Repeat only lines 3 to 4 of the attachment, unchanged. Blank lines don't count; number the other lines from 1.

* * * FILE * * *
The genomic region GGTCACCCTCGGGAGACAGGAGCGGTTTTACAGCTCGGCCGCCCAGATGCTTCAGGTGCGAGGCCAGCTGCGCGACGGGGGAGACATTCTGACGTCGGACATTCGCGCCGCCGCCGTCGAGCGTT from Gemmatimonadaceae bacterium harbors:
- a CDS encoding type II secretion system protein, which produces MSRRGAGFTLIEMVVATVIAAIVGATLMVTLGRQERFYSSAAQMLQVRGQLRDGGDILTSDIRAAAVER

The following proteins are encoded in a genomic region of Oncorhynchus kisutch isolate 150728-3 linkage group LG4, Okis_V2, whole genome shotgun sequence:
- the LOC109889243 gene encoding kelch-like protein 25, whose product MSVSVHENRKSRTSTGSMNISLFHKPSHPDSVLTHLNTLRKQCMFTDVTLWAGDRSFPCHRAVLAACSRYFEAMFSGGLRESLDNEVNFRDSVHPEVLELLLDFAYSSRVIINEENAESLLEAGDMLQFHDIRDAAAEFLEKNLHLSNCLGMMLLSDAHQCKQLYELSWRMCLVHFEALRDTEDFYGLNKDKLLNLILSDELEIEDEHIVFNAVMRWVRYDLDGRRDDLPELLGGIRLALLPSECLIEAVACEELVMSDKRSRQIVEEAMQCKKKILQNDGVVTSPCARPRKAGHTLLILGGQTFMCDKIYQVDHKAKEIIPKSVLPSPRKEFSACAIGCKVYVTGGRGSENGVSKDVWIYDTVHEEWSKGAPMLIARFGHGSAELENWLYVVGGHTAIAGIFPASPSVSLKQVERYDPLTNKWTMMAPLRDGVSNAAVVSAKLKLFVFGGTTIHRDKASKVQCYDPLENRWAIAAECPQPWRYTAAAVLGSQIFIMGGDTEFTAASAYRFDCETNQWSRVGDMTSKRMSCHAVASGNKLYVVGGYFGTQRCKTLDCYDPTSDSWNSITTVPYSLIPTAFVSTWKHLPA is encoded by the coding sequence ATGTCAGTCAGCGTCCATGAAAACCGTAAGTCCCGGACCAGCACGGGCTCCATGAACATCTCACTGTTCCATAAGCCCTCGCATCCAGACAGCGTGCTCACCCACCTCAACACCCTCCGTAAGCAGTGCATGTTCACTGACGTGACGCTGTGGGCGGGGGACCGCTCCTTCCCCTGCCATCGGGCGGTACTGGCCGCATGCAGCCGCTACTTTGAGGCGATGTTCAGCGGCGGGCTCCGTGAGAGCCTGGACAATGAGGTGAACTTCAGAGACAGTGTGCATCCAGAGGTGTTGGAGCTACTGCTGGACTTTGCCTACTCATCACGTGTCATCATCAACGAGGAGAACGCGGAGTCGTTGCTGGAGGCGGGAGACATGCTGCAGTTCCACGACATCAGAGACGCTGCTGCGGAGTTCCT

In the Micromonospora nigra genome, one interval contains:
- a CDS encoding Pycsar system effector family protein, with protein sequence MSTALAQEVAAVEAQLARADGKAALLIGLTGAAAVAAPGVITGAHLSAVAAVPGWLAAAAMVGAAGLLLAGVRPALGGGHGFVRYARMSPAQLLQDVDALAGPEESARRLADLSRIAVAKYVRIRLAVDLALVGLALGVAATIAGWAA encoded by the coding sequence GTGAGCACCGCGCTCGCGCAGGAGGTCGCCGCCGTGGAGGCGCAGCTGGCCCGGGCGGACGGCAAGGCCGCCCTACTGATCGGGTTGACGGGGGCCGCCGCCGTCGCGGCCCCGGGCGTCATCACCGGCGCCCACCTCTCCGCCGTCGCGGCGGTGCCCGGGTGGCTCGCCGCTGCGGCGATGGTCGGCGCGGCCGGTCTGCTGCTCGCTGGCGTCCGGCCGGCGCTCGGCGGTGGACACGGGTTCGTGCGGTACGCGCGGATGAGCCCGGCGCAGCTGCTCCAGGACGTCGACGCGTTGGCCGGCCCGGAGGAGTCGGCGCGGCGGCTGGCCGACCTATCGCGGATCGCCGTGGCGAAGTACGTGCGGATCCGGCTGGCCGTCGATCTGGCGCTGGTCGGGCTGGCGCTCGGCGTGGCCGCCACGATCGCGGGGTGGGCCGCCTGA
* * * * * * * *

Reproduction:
The following proteins are encoded in a genomic region of Oncorhynchus kisutch isolate 150728-3 linkage group LG4, Okis_V2, whole genome shotgun sequence:
- the LOC109889243 gene encoding kelch-like protein 25, whose product MSVSVHENRKSRTSTGSMNISLFHKPSHPDSVLTHLNTLRKQCMFTDVTLWAGDRSFPCHRAVLAACSRYFEAMFSGGLRESLDNEVNFRDSVHPEVLELLLDFAYSSRVIINEENAESLLEAGDMLQFHDIRDAAAEFLEKNLHLSNCLGMMLLSDAHQCKQLYELSWRMCLVHFEALRDTEDFYGLNKDKLLNLILSDELEIEDEHIVFNAVMRWVRYDLDGRRDDLPELLGGIRLALLPSECLIEAVACEELVMSDKRSRQIVEEAMQCKKKILQNDGVVTSPCARPRKAGHTLLILGGQTFMCDKIYQVDHKAKEIIPKSVLPSPRKEFSACAIGCKVYVTGGRGSENGVSKDVWIYDTVHEEWSKGAPMLIARFGHGSAELENWLYVVGGHTAIAGIFPASPSVSLKQVERYDPLTNKWTMMAPLRDGVSNAAVVSAKLKLFVFGGTTIHRDKASKVQCYDPLENRWAIAAECPQPWRYTAAAVLGSQIFIMGGDTEFTAASAYRFDCETNQWSRVGDMTSKRMSCHAVASGNKLYVVGGYFGTQRCKTLDCYDPTSDSWNSITTVPYSLIPTAFVSTWKHLPA is encoded by the coding sequence ATGTCAGTCAGCGTCCATGAAAACCGTAAGTCCCGGACCAGCACGGGCTCCATGAACATCTCACTGTTCCATAAGCCCTCGCATCCAGACAGCGTGCTCACCCACCTCAACACCCTCCGTAAGCAGTGCATGTTCACTGACGTGACGCTGTGGGCGGGGGACCGCTCCTTCCCCTGCCATCGGGCGGTACTGGCCGCATGCAGCCGCTACTTTGAGGCGATGTTCAGCGGCGGGCTCCGTGAGAGCCTGGACAATGAGGTGAACTTCAGAGACAGTGTGCATCCAGAGGTGTTGGAGCTACTGCTGGACTTTGCCTACTCATCACGTGTCATCATCAACGAGGAGAACGCGGAGTCGTTGCTGGAGGCGGGAGACATGCTGCAGTTCCACGACATCAGAGACGCTGCTGCGGAGTTCCT